New study points to better diagnostics for cancer

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CHALM method helps researchers identify more reliable cancer biomarkers

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Credit: UCI School of Medicine

Irvine, CA – January 27, 2021 – A new University of California, Irvine-led study finds a new method for identifying biomarkers may aid in early cancer diagnosis. The study focused on lung cancer, however the Cell Heterogeneity-Adjusted cLonal Methylation (CHALM) method has been tested on aging and Alzheimer’s diseases as well and is expected to be effective for studying other diseases.

“We found the CHALM method may be a valuable tool in helping researchers to identify more reliable differentially methylated genes from sequence-based methylation data,” said Wei Li, PhD, the Grace B. Bell chair and professor of bioinformatics in the Department of Biological Chemistry at the UCI School of Medicine. “For clinicians, this method may aid in cancer diagnosis by helping them identify more useful biomarkers, which are overlooked by the traditional method.”

Published in Nature Communications, the study, titled, “Cellular Heterogeneity-Adjusted cLonal Methylation (CHALM) improves prediction of gene expression,” illustrates the importance of considering cell heterogeneity when calculating the DNA methylation level from sequencing data.

“After applying our CHALM method to a lung cancer dataset, we were able to identify more reliable and biological functions-related differentially methylated genes. Applying our CHALM method may lead to better early cancer detection,” said Li.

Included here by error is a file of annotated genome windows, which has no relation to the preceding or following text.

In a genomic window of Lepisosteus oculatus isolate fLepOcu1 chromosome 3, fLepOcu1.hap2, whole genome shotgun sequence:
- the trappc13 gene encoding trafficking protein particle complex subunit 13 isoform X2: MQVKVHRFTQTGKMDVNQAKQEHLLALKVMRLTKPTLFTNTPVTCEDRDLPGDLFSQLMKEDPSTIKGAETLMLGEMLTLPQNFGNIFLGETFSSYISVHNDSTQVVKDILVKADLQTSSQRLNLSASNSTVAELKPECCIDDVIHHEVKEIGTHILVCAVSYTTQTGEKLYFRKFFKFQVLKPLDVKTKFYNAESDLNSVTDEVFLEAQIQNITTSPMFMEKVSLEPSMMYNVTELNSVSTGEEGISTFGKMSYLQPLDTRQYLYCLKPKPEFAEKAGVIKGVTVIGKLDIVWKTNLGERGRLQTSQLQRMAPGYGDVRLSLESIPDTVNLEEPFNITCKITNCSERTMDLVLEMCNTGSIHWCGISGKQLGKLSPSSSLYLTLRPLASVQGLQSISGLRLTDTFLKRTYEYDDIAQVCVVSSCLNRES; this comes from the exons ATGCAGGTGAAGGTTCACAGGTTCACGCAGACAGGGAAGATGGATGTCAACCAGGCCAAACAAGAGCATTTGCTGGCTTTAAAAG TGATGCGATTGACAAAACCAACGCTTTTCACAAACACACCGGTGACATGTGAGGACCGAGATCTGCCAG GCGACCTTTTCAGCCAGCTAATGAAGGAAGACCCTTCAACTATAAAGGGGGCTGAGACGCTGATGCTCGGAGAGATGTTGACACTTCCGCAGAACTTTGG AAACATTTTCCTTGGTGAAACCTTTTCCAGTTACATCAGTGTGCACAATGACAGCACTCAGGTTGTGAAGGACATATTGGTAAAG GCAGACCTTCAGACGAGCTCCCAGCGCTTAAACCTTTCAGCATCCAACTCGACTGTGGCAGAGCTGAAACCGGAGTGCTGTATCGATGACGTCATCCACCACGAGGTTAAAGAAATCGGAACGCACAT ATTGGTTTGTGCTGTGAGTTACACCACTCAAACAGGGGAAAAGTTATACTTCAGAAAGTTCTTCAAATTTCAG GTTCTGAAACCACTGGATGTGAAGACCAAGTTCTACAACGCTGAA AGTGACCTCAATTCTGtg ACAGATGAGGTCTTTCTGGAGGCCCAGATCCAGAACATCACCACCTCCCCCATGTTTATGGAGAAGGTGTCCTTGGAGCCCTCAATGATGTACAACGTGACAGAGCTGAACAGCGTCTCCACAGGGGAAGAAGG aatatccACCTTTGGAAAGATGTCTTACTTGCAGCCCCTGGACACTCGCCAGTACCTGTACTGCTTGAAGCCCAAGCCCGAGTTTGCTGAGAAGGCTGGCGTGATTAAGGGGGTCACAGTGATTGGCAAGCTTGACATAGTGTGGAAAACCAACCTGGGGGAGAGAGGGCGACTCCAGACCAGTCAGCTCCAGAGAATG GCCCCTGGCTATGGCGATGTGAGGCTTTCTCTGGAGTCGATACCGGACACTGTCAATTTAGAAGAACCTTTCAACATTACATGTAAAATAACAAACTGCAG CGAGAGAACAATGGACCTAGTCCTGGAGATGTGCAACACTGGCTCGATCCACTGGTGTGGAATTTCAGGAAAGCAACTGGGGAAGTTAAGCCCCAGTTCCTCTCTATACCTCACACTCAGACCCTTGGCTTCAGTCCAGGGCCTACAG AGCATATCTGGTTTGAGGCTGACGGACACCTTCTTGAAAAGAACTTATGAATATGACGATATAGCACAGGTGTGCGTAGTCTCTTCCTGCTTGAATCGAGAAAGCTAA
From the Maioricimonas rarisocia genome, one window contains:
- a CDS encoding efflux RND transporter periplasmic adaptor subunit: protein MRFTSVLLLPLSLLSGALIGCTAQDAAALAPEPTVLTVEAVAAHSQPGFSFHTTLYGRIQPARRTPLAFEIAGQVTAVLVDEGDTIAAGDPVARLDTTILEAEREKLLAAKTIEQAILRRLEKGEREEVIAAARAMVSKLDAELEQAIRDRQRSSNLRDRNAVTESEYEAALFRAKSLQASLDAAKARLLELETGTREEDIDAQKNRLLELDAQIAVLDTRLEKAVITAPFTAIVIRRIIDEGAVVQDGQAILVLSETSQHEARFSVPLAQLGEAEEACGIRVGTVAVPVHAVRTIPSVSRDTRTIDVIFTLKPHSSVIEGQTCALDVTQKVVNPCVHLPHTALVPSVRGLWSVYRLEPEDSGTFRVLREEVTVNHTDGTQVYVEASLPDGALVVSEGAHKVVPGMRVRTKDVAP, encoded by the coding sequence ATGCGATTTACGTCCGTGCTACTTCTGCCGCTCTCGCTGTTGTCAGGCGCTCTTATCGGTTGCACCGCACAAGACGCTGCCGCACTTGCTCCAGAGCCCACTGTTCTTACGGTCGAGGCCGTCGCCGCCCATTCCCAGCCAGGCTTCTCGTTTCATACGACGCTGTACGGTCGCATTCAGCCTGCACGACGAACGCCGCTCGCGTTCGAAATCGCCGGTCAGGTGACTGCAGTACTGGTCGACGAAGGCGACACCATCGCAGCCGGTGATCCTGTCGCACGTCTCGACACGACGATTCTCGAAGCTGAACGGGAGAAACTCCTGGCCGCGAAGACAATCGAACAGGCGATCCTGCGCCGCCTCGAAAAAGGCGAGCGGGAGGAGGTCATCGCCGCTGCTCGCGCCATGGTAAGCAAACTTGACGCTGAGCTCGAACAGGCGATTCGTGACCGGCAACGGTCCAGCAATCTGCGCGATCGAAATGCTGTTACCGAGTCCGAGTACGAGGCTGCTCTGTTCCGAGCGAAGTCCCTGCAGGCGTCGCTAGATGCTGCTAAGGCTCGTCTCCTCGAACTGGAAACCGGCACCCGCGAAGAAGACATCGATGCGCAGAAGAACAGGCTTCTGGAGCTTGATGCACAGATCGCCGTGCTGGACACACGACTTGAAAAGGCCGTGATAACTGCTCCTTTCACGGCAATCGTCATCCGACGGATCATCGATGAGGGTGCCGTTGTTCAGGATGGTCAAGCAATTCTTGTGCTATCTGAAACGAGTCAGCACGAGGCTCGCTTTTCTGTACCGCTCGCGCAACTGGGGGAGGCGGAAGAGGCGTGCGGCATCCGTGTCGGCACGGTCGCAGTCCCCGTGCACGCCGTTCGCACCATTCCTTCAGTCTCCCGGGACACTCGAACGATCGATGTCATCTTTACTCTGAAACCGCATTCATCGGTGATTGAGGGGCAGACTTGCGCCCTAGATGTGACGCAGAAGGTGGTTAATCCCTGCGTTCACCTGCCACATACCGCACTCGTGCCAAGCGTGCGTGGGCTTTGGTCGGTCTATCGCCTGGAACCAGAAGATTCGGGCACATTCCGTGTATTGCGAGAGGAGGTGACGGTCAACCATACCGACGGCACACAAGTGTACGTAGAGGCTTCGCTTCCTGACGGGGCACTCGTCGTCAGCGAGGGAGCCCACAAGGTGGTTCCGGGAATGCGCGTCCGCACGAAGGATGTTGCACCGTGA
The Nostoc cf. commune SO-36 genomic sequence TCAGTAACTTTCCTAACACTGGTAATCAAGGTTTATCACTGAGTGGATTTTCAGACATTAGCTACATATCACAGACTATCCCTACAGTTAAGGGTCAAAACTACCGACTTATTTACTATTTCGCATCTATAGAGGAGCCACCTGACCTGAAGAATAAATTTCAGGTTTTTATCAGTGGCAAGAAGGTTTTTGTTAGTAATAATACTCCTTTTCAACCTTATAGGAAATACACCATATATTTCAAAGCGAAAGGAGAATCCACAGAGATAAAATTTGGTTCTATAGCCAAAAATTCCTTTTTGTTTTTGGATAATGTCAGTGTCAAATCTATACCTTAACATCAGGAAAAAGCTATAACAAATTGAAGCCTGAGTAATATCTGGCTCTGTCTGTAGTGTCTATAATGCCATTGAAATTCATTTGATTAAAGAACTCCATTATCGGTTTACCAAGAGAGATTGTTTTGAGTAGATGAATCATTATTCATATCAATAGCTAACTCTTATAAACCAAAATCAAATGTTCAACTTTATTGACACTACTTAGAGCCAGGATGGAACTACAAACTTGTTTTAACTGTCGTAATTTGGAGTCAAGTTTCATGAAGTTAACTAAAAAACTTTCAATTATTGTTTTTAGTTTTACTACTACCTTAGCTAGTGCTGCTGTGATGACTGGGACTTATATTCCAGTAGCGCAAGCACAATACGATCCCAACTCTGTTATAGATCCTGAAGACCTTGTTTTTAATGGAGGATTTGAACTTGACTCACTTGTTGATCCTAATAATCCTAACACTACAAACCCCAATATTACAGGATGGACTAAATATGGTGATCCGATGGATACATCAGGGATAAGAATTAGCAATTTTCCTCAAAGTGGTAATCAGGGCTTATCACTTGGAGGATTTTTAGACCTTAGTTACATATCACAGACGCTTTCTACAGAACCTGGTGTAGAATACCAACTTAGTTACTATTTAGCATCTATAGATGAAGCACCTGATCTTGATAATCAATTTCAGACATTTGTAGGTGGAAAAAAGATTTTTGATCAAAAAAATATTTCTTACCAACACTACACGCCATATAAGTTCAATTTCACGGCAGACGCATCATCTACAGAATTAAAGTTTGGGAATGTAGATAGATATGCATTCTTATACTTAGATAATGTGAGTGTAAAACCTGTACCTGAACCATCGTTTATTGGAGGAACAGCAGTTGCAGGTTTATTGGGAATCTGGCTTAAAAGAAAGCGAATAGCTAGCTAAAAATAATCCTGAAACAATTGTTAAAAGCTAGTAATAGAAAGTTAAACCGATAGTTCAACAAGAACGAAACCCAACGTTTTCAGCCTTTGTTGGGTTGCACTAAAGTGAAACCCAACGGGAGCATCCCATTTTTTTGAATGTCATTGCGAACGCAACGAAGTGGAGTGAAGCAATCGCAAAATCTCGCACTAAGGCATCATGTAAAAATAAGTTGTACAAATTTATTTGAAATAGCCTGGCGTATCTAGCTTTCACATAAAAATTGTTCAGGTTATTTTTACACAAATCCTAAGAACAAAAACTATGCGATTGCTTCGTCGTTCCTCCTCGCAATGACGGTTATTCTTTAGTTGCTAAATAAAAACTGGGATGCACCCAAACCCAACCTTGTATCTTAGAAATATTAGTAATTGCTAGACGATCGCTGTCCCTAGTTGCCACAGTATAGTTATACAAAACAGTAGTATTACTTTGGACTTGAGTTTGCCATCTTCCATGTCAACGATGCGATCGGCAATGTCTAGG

Using traditional methods for identifying cancer biomarkers, researchers have consistently found the correlation between gene expression and promoter methylation to be weak, especially for low methylated genes. This new study found the CHALM method allowed for more reliable identification of methylated markers that cannot be detected by traditional methods.

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This study was funded in part by the National Institutes of Health.

About the UCI School of Medicine

Each year, the UCI School of Medicine educates more than 400 medical students, and nearly 150 doctoral and master’s students. More than 700 residents and fellows are trained at UCI Medical Center and affiliated institutions. The School of Medicine offers an MD; a dual MD/PhD medical scientist training program; and PhDs and master’s degrees in anatomy and neurobiology, biomedical sciences, genetic counseling, epidemiology, environmental health sciences, pathology, pharmacology, physiology and biophysics, and translational sciences. Medical students also may pursue an MD/MBA, an MD/master’s in public health, or an MD/master’s degree through one of three mission-based programs: the Health Education to Advance Leaders in Integrative Medicine (HEAL-IM), the Leadership Education to Advance Diversity-African, Black and Caribbean (LEAD-ABC), and the Program in Medical Education for the Latino Community (PRIME-LC). The UCI School of Medicine is accredited by the Liaison Committee on Medical Accreditation and ranks among the top 50 nationwide for research. For more information, visit som.uci.edu.

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Original Source

https://som.uci.edu/news_releases/new-study-points-to-better-diagnostics-for-cancer.asp

Related Journal Article

http://dx.doi.org/10.1038/s41467-020-20492-7

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